Lignite and bituminous coal produced 50% less energy than renewables in Germany during the first three quarters of 2019, a new report by the Centre for Solar Energy and Hydrogen Research Baden-Württemberg (ZSW) and the German Association of Energy and Water Management (BDEW) reveals.
According to the document, coal generated 125 billion kWh, down from the 171.1 billion kWh produced during the same period last year. Solar, wind and other renewable sources, on the other hand, generated around 183 billion kWh of electricity between Q1 and Q3, 2019, which covered 42.9% of gross electricity consumption in the country and represented a 5% increase over the same period last year.
“Notably, renewables’ share climbed as high as 52% during an unusually windy March,” the report reads. “If wind and solar energy yields in the fourth quarter are in line with the last few years’ averages, renewables’ share could amount to a good 42% in 2019.”
In 2018, renewables and coal accounted for close to the same share in energy production, with Germany still sitting as the top eighth consumer of the black fuel.
But Chancellor Angela Merkel is on a quest to phase out coal, having set the goal of withdrawing from coal-fired power production by 2038. Based on the results of a government-commissioned report, she also proposed the idea of producing 65% of Germany’s electricity through renewable sources by 2030 so that CO2 emissions could be lowered by 61% over 1990 levels.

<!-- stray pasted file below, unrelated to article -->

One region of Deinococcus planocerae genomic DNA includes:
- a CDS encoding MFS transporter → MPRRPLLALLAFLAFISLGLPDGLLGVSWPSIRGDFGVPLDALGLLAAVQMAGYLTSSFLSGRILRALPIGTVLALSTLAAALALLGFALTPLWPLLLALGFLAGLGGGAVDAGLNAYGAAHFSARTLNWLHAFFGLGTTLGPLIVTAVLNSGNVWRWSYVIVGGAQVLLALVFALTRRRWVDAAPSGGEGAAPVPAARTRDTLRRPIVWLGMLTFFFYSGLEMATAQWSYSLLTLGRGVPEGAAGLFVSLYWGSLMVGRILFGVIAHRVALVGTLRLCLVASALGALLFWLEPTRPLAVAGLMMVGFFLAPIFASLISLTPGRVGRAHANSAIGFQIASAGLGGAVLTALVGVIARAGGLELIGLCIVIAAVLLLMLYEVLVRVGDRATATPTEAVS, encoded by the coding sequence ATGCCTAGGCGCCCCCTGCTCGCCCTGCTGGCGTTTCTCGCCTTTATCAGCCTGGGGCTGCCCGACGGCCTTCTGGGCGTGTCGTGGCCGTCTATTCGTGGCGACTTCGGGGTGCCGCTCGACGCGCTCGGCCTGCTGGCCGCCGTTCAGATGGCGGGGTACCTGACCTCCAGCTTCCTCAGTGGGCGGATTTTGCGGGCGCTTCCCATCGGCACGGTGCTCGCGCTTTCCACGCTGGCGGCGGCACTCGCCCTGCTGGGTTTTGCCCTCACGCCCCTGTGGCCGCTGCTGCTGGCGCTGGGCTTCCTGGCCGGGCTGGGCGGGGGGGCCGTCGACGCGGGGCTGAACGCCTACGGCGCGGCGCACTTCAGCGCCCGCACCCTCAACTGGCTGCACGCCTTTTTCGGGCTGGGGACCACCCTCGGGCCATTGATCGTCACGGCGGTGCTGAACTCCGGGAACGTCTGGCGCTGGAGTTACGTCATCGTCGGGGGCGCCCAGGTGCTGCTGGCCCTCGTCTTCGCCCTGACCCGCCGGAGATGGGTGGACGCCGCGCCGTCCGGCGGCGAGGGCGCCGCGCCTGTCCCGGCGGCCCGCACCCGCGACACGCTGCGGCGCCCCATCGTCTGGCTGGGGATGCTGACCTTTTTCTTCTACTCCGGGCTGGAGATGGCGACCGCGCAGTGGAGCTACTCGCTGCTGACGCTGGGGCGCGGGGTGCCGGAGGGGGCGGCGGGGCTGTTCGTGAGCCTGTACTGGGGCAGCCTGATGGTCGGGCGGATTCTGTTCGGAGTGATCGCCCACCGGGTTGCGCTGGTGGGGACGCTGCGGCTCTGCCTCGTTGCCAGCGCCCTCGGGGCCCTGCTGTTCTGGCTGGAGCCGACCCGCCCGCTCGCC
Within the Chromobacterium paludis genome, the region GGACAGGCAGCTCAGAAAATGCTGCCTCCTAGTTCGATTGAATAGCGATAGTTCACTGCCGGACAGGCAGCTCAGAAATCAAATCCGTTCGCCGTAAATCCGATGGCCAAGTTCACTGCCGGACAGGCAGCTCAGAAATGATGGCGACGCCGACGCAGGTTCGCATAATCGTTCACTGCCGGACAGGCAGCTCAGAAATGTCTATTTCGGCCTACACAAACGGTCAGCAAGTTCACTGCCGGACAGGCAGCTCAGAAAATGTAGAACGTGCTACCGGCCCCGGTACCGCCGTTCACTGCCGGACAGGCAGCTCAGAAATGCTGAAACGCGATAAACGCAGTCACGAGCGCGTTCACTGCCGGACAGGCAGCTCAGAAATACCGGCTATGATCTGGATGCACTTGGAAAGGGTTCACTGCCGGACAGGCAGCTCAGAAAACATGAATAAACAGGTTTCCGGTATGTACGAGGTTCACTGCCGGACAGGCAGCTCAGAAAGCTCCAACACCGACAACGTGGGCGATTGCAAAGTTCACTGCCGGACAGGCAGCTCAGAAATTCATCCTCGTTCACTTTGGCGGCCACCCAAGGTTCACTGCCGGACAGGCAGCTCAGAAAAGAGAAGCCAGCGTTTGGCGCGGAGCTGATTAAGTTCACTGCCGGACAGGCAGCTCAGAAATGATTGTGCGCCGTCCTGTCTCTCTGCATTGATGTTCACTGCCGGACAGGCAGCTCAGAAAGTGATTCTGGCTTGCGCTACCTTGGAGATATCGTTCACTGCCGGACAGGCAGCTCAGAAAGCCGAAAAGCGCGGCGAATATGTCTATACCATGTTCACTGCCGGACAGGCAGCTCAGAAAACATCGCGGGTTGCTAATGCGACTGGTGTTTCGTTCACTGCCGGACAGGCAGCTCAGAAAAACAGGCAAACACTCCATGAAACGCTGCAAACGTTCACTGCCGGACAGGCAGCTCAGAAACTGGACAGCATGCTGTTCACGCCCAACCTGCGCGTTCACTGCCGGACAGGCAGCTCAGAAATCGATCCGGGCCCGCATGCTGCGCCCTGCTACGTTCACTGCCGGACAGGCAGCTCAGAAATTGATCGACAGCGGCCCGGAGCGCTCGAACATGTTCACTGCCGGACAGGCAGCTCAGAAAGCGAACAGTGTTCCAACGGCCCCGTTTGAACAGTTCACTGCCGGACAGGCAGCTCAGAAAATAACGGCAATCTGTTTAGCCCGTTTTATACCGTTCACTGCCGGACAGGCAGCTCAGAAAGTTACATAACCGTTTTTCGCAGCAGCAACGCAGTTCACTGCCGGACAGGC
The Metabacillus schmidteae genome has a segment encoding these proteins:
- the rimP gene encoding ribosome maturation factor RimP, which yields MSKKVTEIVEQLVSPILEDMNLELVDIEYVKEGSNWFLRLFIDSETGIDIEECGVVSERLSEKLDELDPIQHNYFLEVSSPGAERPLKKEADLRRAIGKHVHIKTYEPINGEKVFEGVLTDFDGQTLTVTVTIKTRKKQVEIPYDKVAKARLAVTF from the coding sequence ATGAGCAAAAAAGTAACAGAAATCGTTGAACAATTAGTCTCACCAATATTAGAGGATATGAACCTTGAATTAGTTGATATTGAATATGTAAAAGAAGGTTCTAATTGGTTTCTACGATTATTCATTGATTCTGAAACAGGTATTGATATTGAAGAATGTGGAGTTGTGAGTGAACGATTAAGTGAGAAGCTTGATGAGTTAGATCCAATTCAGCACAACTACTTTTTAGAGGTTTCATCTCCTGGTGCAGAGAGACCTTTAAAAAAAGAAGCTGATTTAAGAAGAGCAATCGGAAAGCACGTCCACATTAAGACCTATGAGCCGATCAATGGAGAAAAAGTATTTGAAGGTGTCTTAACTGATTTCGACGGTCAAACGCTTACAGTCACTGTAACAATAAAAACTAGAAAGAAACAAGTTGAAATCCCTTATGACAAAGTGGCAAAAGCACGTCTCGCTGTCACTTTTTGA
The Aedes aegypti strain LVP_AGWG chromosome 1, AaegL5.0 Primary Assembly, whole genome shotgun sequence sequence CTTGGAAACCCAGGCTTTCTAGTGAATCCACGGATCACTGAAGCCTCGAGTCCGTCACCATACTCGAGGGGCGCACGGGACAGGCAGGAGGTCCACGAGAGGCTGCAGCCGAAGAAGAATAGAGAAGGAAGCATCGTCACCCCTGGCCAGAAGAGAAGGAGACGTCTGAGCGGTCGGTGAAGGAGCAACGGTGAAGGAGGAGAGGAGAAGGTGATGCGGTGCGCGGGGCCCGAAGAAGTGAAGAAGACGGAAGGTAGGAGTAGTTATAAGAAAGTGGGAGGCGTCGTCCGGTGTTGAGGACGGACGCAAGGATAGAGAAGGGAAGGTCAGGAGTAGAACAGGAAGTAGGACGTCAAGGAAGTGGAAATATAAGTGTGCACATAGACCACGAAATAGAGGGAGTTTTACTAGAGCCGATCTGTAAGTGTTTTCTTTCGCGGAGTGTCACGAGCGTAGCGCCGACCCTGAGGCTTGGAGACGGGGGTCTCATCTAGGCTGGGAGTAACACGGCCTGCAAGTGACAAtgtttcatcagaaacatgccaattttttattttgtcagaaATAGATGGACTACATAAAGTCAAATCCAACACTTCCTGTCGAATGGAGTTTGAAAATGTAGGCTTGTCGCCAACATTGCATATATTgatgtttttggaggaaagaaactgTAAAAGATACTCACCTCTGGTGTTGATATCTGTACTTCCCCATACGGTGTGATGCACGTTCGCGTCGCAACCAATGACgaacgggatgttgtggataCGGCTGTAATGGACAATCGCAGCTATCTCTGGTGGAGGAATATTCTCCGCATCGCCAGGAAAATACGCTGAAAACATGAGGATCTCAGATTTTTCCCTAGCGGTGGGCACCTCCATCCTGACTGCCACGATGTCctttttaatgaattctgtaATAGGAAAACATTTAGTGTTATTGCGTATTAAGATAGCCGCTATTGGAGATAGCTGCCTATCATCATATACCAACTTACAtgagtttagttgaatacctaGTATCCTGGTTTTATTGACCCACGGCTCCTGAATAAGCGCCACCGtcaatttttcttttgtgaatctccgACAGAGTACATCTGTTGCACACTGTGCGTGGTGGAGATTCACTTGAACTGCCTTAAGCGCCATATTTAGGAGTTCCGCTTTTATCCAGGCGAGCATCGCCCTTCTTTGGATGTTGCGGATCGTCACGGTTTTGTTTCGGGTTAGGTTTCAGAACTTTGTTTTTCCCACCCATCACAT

According to BDEW, which represents 1,800 firms in power, gas, water and heat provision, even though renewables consumption continues to grow, achieving the 65% target would require an increase in wind and solar generation capacity to between 215 billion and 237 billion kWh.
In order to do so, BDEW and ZSW say more flexible rules are necessary when it comes to the expansion of wind farms and photovoltaic farms.
The organizations have been pushing for the capacity of offshore wind turbines to be raised to 17 GW each by 2030 from 15 GW, and for more rapid adoption of solar panels so that the installed capacity reaches 98 GW by 2030.
When it comes to wind turbines, the restrictions are stringent because there are fears of adverse effects on tourism and on the maritime environment of the German North and Baltic Seas.
“We are sliding into a real recession for a lack of land and increasingly prohibitive distance regulations. If politicians don’t ease off the brakes on the expansion of wind farms, we are going to fall well short of the 65% target,” Stefan Kapferer, Chairman of BDEW’s General Executive Management Board, said in a media statement.
Despite Kapferer’s worries, onshore wind power remained the leading source of renewable energy in the Q1-Q3 2019 period, with nearly 72 billion kWh, while offshore wind contributed nearly 17 billion kWh and posted the steepest growth at 31%.
Photovoltaics came in second place with around 41 billion kWh, followed by biomass with 33 billion kWh, and hydropower with 16 billion kWh.